Council calls for full dualling of the Acle Straight
- Credit: Nick Butcher
Concern that the dualling of the Acle Straight could still be years away has prompted county councillors to send a strong message to the government that the work is crucial to Norfolk.
While improvements to the A47 were included in a £15.2bn programme of investment from 2015 to 2020, that did not include the notorious Acle Straight or the stretch from Tilney to East Winch.
Norfolk County Council bosses, made those roads strategic priorities, and hoped they could get money in the next spending programme from 2020 to 2025.
But those sections seemed to be omitted from thinking over the next major investment in England's roads when Highways England published its initial report on where money could be pumped over that period.
While the A11 and the A47 from Norwich to Dereham are mooted as 'expressways'. the Acle Straight and the west Norfolk stretch are not flagged up as anything other than standard trunk roads.
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And that sparked concern they could miss out on the next share of money.
At a meeting of the county council's environment, transport and development today councillors reaffirmed they were the priorities to send a message over the importance of those schemes.
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Mick Castle, independent councillor for Yarmouth North and Central, said: 'If we are not careful, once again Highways England seem to be working in the opposite direction to us.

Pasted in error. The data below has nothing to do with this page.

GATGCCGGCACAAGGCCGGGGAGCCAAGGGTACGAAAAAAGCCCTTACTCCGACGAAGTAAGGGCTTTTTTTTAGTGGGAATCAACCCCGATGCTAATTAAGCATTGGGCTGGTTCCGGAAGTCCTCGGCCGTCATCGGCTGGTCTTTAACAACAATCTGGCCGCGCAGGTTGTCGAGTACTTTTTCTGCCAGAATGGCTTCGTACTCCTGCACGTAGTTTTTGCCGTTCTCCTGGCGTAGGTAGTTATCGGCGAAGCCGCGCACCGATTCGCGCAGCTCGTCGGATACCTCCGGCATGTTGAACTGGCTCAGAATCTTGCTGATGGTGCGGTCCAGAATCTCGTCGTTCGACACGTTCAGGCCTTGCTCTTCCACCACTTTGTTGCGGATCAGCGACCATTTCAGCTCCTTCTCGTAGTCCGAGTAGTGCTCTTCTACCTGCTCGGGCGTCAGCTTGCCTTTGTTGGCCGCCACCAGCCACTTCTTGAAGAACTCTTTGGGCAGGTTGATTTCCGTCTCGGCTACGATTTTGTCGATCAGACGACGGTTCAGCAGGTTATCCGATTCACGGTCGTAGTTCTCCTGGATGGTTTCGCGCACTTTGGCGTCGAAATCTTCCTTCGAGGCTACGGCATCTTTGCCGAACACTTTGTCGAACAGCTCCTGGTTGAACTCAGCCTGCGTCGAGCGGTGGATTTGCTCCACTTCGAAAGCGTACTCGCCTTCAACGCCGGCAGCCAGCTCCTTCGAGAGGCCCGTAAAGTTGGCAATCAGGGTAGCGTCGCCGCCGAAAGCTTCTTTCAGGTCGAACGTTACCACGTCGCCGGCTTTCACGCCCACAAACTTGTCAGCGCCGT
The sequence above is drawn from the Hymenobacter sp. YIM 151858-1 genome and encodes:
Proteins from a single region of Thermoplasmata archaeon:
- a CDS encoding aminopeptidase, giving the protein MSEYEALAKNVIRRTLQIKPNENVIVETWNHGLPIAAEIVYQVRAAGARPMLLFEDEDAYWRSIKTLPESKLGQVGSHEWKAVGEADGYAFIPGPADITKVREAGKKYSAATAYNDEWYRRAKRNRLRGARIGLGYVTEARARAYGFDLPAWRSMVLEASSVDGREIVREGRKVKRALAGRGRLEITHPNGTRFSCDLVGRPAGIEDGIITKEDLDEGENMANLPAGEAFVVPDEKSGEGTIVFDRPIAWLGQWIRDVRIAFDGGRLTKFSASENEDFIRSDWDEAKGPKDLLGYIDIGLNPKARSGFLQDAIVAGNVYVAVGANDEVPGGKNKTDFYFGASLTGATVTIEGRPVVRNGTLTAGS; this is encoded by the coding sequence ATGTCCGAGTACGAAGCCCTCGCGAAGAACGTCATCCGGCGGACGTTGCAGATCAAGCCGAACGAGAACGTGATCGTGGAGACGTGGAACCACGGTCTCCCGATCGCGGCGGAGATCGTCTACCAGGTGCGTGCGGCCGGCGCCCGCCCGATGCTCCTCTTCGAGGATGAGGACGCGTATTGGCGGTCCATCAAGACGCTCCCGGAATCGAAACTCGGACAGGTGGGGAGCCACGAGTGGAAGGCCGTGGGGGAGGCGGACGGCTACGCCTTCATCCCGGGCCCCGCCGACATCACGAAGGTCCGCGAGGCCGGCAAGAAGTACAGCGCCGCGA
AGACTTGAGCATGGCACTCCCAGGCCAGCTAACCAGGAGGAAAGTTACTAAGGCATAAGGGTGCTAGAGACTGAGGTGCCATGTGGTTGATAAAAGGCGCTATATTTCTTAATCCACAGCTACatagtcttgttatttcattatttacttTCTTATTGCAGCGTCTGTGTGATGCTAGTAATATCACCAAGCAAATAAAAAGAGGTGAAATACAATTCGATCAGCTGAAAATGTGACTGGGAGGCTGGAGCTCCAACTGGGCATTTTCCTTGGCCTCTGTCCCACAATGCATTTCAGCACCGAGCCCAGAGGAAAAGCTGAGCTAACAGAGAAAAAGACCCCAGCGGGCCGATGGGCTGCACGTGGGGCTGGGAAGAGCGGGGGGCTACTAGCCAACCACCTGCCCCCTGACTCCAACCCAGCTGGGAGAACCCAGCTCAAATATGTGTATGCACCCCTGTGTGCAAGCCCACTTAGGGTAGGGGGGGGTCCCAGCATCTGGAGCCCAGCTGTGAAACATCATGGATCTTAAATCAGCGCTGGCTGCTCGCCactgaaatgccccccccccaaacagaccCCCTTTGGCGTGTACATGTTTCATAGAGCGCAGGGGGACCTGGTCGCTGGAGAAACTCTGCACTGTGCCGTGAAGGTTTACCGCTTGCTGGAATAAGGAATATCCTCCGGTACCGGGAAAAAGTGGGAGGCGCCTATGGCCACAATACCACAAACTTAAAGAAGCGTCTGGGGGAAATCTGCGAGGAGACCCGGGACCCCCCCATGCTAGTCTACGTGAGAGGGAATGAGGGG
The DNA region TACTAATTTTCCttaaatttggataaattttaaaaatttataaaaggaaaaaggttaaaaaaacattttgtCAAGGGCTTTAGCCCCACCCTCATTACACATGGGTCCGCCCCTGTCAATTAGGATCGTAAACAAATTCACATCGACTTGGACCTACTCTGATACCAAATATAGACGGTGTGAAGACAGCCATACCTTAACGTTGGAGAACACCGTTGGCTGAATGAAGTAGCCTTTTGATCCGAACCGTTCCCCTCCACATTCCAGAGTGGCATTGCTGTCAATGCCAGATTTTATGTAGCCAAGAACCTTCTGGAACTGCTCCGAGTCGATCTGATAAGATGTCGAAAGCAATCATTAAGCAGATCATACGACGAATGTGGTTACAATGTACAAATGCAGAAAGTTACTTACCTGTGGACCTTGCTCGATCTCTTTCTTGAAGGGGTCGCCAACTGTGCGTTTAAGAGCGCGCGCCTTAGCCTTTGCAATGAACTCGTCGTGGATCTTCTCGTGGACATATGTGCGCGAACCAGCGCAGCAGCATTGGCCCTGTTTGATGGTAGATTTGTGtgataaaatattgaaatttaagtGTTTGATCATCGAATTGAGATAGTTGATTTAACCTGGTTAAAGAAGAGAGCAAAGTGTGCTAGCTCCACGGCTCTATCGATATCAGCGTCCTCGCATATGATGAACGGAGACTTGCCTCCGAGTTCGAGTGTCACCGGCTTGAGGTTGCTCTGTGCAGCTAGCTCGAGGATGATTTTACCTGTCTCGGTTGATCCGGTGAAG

'It's really important that we reaffirm our priorities as a county, with the Acle Straight and the stretch at Tilney.
'If we are not careful, we will just get a second rate option from Highways England and they will just do the bit between Dereham and Acle.'
Martin Wilby, the Conservative chairman of the committee, has written to MPs to stress the importance of a fully dialled A47 to the county.
And Stuart Clancy, Conservative councillor for Taverham, said it was essential to keep up the pressure over the work to the A47 which has been agreed.
He said: 'We must do all we can to speed up this snail-like process.'
Highways England has stressed the 2020 to 2025 plan was a vision, rather than a firm commitment and that planning of road upgrades will be done through the usual processes.
What is an expressway?
An expressway is to be a new classification of road between a motorway and a traditional dual carriageway to show a route that would flow faster than at present.
There would be no slow-moving agricultural machines allowed to use them.
Junctions would be improved to allow traffic to join and leave the road at the speed of the prevailing traffic.
There would be extra emergency spaces at the side for vehicles to pull off – but roads would remain two-lane, rather than three, for most of their length.
And their roadsigns would be painted blue like motorways, rather than green, as A routes have at present.
But the concept of expressways has come in for criticism.
The Campaign For Better Transport fears they could lead to the cutting off of junctions with minor local roads and that investment in more integrated public transport would be better.